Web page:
As expected, Michigan State is giving head coach Mark Dantonio and his staff well-deserved bumps in pay. The new contract for Dantonio, which was announced on Friday, will see Dantonio be paid $4.3 million per year through January 15, 2020. Michigan State will also set aside an extra $250,000 to be used on assistant coaching salaries.
“The University remains committed to providing all of the tools necessary to sustain a championship-caliber football program,” Dantonio said. “I wish to thank President Simon, Mark Hollis, the Board of Trustees and the entire administration for their trust, loyalty and support.
With the new $4.3 million annual salary, Michigan State has made Dantonio the third highest paid coach in the Big Ten. Michigan’s Jim Harbaugh ($7 million), Ohio State’s Urban Meyer ($5.86 million), and Penn State’s James Franklin ($4.4 million) still rank ahead of the Spartans head coach, but he did pass Iowa’s Kirk Ferentz ($4.075 million). Outside of Meyer at Ohio State, no coach in the Big Ten is as accomplished a coach as Dantonio, so the raise is justified and earned. Dantonio has coached Michigan State to a 36-5 record over the past five seasons and the program has soared to new heights after a bit of a transition phase for Dantonio as a head coach in East Lansing. In addition to two Big Ten titles and a spot in the playoff, Dantonio has also coached Michigan State to victories in the Rose Bowl and Cotton Bowl.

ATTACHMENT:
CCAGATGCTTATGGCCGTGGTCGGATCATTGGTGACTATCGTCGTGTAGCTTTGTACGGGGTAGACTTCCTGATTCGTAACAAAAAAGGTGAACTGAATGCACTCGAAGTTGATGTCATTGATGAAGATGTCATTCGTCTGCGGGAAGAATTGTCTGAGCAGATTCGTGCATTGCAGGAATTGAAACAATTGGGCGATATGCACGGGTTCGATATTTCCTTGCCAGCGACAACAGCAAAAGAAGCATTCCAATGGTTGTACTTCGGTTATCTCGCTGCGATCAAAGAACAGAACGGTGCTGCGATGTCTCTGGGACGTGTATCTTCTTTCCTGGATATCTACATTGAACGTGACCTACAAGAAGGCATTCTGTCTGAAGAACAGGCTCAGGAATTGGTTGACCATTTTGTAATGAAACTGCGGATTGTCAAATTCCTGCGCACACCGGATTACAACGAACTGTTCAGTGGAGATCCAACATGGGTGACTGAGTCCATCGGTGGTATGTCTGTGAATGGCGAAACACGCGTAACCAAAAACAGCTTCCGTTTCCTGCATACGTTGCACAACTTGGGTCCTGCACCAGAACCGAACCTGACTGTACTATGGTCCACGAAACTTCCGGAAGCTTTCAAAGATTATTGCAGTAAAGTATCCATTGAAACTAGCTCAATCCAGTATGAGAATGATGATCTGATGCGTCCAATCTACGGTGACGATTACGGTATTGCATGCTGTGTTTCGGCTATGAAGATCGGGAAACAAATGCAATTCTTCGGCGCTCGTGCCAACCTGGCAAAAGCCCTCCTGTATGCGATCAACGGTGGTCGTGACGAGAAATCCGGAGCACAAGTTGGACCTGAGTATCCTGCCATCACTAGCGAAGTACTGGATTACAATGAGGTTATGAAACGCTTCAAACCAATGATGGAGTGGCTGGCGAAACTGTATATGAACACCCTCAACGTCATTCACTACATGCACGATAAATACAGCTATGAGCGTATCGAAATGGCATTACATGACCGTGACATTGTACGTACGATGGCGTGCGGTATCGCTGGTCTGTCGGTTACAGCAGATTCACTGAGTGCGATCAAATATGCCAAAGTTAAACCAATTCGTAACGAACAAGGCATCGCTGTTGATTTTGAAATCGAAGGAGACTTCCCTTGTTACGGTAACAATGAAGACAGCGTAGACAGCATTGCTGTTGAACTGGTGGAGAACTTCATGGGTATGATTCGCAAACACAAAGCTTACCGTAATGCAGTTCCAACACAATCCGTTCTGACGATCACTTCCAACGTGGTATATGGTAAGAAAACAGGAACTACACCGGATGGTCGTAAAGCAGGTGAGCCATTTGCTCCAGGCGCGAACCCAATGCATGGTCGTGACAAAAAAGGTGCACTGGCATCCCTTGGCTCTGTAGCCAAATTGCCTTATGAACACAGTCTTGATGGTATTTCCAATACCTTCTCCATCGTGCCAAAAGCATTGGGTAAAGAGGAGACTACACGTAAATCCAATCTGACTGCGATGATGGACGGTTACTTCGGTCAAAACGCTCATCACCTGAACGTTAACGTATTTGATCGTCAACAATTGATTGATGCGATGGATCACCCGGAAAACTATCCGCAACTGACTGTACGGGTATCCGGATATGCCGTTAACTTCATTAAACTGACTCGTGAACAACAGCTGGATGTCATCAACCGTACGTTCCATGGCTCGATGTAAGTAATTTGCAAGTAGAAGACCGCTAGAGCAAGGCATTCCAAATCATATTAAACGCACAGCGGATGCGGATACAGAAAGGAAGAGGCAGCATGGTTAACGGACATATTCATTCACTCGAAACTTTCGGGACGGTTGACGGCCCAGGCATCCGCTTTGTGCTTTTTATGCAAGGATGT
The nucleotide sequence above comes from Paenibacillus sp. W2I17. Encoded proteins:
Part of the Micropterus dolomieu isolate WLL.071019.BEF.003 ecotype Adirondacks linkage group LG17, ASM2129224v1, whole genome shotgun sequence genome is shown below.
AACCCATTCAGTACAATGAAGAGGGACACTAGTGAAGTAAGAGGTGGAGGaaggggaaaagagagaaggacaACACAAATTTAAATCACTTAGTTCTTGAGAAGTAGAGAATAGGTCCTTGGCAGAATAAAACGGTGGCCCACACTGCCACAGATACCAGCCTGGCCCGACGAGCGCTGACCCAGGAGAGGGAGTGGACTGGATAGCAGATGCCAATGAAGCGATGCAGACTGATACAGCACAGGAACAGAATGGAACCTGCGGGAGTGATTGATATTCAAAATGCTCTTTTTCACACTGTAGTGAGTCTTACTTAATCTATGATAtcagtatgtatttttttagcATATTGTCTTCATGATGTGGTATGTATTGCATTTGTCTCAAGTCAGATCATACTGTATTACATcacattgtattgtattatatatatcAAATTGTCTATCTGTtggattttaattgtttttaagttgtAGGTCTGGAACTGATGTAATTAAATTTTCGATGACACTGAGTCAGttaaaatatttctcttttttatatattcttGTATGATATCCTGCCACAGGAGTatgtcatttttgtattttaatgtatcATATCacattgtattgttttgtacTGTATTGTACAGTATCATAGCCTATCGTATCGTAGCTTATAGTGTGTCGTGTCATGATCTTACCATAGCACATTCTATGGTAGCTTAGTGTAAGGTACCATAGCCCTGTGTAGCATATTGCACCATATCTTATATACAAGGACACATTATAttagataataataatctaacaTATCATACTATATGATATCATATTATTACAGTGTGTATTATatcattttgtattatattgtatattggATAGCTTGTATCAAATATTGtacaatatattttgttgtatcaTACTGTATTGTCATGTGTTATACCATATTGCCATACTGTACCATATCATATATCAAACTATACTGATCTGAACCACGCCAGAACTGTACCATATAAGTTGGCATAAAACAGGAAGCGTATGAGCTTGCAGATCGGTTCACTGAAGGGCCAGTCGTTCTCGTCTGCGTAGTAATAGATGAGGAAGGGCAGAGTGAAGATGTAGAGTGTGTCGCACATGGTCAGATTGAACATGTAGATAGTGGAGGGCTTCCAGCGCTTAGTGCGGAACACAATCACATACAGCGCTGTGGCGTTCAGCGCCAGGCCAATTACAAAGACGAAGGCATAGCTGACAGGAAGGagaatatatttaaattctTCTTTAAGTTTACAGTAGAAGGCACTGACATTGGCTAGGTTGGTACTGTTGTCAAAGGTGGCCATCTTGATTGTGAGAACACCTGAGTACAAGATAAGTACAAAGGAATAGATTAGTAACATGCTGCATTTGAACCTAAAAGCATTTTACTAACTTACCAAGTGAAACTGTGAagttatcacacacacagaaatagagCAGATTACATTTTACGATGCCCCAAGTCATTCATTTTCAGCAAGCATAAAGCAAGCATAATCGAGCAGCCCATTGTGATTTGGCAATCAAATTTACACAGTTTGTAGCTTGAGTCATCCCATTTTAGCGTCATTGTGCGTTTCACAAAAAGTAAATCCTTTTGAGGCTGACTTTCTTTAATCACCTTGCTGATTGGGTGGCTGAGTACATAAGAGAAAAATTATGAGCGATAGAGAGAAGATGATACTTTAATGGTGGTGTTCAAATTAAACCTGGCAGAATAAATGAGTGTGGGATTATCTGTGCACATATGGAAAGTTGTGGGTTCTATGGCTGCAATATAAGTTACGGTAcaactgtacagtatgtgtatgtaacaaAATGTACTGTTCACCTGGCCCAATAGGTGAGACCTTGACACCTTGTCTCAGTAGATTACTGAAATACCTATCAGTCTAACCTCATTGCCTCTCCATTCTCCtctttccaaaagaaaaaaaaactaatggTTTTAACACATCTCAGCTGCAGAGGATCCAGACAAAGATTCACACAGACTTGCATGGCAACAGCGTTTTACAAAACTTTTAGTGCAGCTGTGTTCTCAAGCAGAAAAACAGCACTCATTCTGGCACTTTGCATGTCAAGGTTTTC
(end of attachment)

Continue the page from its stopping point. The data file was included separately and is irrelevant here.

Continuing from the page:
The breakdown of Dantonio’s new contract is as follows;
- $2,264,480 base compensation
- $1,000,000 supplemental compensation
- $700,000 contingent annual bonus
- $185,520 benefits
- $100,000 Nike apparel agreement (that’s a lot of Air Jordans)
- $50,000 guaranteed performance incentives
“With a berth in the College Football Playoff this past season, Coach Dantonio has again shown his excellence in building a nationally prominent football program,” Michigan State President Lou Anna K. Simon said in a released statement. “He is an outstanding leader committed to MSU’s values who empowers his players to become the best Spartans they can be, whether on the field, in the classroom or as part of the MSU community.”